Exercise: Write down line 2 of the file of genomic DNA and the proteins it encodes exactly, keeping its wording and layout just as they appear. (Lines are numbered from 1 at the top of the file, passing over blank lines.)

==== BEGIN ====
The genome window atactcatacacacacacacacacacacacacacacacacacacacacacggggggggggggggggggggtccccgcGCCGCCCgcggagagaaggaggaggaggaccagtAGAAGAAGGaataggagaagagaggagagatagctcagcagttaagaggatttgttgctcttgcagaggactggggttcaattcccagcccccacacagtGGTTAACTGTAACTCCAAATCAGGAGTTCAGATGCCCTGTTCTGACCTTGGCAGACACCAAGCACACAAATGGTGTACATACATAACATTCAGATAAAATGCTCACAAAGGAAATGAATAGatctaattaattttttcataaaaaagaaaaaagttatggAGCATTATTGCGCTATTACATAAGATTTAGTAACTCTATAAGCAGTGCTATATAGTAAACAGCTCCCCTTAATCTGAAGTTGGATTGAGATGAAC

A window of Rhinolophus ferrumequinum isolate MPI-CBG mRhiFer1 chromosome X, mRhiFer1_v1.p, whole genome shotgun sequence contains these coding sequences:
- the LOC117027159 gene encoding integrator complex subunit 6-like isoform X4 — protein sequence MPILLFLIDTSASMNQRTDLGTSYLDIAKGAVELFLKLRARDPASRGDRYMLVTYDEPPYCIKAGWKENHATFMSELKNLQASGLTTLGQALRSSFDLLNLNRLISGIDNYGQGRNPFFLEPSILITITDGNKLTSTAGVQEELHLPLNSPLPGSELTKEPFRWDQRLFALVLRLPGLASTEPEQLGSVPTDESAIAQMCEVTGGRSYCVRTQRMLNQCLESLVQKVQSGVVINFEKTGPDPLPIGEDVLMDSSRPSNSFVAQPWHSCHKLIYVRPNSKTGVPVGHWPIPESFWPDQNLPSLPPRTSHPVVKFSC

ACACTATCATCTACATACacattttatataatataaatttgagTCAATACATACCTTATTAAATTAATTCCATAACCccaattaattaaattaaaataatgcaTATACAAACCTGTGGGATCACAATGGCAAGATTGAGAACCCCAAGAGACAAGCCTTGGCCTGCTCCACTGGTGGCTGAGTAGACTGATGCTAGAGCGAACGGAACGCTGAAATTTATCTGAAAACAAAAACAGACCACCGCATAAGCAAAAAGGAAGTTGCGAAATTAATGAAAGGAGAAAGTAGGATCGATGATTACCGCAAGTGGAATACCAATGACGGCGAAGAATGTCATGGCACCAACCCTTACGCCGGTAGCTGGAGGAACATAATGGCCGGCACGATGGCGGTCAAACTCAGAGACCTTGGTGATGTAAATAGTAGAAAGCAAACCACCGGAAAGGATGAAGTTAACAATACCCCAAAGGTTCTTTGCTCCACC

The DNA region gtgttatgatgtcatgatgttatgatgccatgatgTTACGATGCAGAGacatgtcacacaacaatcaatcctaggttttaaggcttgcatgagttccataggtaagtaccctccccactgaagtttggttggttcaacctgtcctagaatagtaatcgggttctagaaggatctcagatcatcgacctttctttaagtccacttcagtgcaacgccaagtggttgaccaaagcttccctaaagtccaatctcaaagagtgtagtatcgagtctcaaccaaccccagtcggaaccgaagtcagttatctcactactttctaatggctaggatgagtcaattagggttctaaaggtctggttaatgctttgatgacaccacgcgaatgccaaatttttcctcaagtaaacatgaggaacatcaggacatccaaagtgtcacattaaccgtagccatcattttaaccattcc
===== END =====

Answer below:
A window of Rhinolophus ferrumequinum isolate MPI-CBG mRhiFer1 chromosome X, mRhiFer1_v1.p, whole genome shotgun sequence contains these coding sequences: